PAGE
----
(137b) Clarifying the Limits of Petroleum Production | AIChE

(137b) Clarifying the Limits of Petroleum Production


Ebenhack, B. W. - Presenter, University of Rochester
Wilson, S. C., University of Rochester

The coming energy transition is the source of substantial concern and controversy. The public nature of the debate has distorted the issue. Engineering analyses can play a pivotal role in providing a perspective that clarifies the realities. It is clear that, whatever degree of optimism is applied to ultimate global reserve estimates, there are limits to growth in petroleum consumption and production. In fact, even very optimistic analyses demonstrate a relatively short time before a petroleum shortage can be expected.

Popular use of Reserves to Production Ratios (R/P) has generated a notion of an epic crisis, involving a sudden and total depletion of petroleum. The real shortage will occur at the point when production can no longer increase sufficiently to meet demand.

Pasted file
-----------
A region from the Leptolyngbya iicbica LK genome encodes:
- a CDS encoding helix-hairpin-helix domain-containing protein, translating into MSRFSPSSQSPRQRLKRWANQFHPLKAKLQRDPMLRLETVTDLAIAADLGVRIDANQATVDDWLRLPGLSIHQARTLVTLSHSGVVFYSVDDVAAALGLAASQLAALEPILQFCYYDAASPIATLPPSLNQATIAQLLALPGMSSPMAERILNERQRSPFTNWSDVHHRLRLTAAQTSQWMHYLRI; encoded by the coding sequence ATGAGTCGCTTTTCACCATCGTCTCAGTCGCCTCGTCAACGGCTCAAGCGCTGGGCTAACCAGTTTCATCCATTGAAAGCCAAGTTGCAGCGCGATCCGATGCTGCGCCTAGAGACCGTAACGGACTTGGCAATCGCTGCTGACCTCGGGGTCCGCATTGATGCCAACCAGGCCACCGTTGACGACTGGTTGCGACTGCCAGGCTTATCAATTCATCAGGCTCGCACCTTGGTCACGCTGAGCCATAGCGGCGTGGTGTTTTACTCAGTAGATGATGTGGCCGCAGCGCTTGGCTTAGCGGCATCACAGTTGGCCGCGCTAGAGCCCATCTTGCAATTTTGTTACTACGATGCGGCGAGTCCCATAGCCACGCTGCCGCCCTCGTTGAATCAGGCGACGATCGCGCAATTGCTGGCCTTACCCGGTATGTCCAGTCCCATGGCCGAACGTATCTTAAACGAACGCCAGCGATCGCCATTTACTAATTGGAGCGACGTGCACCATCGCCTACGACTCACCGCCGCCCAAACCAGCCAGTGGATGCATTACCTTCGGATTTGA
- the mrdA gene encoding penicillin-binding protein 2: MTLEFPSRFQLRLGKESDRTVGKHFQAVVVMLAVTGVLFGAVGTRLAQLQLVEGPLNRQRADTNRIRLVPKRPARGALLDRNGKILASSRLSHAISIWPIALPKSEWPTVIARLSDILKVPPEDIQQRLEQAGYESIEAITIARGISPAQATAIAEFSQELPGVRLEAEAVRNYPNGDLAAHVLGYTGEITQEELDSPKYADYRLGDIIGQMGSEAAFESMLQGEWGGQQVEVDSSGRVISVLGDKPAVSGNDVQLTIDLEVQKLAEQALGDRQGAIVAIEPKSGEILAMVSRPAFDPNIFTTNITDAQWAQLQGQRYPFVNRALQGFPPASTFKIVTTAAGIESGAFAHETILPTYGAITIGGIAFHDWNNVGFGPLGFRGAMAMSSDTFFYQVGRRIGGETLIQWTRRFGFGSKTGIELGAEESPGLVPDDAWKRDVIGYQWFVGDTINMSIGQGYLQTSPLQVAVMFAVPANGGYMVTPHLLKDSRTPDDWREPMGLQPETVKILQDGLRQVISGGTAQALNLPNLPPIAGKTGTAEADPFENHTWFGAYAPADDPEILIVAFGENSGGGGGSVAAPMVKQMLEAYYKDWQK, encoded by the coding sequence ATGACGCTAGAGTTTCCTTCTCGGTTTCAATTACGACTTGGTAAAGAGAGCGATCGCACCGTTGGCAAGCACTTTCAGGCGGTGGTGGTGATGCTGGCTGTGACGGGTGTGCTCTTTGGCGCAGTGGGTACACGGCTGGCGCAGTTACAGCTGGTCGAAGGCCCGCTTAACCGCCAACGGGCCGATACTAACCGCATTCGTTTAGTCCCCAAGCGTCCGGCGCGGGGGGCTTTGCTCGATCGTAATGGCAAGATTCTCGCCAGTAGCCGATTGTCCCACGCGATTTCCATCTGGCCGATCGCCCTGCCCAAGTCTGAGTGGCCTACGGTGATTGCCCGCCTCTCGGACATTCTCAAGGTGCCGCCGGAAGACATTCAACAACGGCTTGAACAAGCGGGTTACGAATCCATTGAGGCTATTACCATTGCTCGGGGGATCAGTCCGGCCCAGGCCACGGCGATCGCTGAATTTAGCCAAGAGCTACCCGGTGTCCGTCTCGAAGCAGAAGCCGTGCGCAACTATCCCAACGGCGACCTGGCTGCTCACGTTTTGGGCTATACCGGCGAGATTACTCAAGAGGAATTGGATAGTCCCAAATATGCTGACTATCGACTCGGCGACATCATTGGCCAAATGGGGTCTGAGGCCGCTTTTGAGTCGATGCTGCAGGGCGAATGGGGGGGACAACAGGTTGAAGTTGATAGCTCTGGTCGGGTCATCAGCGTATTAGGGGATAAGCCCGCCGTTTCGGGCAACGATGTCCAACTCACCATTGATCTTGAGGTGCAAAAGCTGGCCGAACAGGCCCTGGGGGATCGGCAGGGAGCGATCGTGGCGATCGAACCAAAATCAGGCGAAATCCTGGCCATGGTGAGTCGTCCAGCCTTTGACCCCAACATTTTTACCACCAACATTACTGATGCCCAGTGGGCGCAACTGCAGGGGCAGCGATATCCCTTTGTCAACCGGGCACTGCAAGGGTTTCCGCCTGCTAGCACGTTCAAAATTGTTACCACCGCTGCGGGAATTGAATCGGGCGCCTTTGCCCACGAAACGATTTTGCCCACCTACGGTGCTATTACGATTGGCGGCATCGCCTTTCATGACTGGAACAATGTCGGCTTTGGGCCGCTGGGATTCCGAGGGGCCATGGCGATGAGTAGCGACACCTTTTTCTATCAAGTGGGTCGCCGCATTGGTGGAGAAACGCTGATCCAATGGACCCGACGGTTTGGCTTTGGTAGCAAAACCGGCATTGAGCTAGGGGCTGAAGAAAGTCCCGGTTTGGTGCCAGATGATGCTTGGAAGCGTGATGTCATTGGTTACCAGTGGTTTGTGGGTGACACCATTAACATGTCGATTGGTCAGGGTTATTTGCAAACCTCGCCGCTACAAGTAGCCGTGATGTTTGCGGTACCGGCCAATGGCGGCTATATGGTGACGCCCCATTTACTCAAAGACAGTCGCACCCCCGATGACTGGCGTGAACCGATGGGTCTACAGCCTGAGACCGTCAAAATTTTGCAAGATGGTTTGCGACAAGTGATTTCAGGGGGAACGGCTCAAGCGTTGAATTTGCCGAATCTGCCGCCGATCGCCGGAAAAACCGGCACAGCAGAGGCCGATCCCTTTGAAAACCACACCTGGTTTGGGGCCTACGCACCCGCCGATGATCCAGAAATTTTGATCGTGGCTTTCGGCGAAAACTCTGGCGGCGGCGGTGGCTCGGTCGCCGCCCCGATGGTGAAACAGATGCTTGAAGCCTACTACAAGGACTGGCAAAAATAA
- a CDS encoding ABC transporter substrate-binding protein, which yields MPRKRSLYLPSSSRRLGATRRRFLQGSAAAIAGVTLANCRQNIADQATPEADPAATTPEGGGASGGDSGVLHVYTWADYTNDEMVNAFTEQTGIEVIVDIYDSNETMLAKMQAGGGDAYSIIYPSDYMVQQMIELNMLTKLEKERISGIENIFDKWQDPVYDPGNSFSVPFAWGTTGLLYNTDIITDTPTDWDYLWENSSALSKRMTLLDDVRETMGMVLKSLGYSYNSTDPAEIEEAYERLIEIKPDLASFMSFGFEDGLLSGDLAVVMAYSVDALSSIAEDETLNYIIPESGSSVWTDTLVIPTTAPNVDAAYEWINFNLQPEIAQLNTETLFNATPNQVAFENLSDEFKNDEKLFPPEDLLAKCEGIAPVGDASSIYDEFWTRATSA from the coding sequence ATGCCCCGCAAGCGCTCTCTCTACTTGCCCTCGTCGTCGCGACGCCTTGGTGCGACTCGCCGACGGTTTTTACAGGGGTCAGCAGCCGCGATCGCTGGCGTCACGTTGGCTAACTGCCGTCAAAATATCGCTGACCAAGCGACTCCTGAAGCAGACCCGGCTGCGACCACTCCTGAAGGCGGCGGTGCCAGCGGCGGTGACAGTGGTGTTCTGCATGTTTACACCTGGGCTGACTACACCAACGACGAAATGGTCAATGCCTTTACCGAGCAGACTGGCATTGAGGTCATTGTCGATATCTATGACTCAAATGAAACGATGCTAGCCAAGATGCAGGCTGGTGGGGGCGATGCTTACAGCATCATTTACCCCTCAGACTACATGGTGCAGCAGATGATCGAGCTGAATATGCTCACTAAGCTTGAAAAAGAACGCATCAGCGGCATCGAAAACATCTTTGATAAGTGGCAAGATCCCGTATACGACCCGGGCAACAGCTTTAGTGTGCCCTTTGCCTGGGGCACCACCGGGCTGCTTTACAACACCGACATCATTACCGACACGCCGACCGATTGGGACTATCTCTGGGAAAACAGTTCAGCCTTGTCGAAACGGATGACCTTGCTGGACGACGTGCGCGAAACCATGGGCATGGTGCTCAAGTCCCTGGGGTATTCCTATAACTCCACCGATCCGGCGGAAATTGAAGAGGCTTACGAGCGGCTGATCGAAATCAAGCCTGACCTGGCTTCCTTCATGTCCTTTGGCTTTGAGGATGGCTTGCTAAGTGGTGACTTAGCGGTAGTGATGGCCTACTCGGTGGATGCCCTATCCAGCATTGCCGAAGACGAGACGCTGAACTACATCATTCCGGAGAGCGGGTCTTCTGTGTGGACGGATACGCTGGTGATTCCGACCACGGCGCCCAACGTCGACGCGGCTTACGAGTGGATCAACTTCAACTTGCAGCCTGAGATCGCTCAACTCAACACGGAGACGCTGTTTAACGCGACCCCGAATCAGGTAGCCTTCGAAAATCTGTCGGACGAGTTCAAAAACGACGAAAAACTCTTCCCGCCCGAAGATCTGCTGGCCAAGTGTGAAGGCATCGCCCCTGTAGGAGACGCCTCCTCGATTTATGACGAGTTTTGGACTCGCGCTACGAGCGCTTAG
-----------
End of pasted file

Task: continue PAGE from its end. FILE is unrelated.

This is commonly represented by a symmetrical 'bell curve' of production growth and decline. However, there is no physical reason to expect symmetry. American decline data now offer an analogy to what may be expected in global decline. It is probable that the decline will be shallower than the growth. More oil will be produced under decline than under growth. The shallower the decline, the sooner the shortage occurs for a fixed quantity of ultimately recoverable resource in the earth's crust.

This work employs deliberately optimistic global resource estimates to clarify the ultimate limit on the growth of petroleum production. Even with ultimate global reserve estimates 200% larger than prevailing estimates, this limit occurs before the middle of this century. This creates a boundary within which we can know the shortage will occur for ?business as usual.'

Further understanding of the transition period can be gained by reviewing detailed historic regional and field production growth and decline data. These data permit modeling possible scenarios. Understanding the certainty of a coming shortage, reasonable timeframes and likely character of the shortage will be critical to informing planning for a viable transition.


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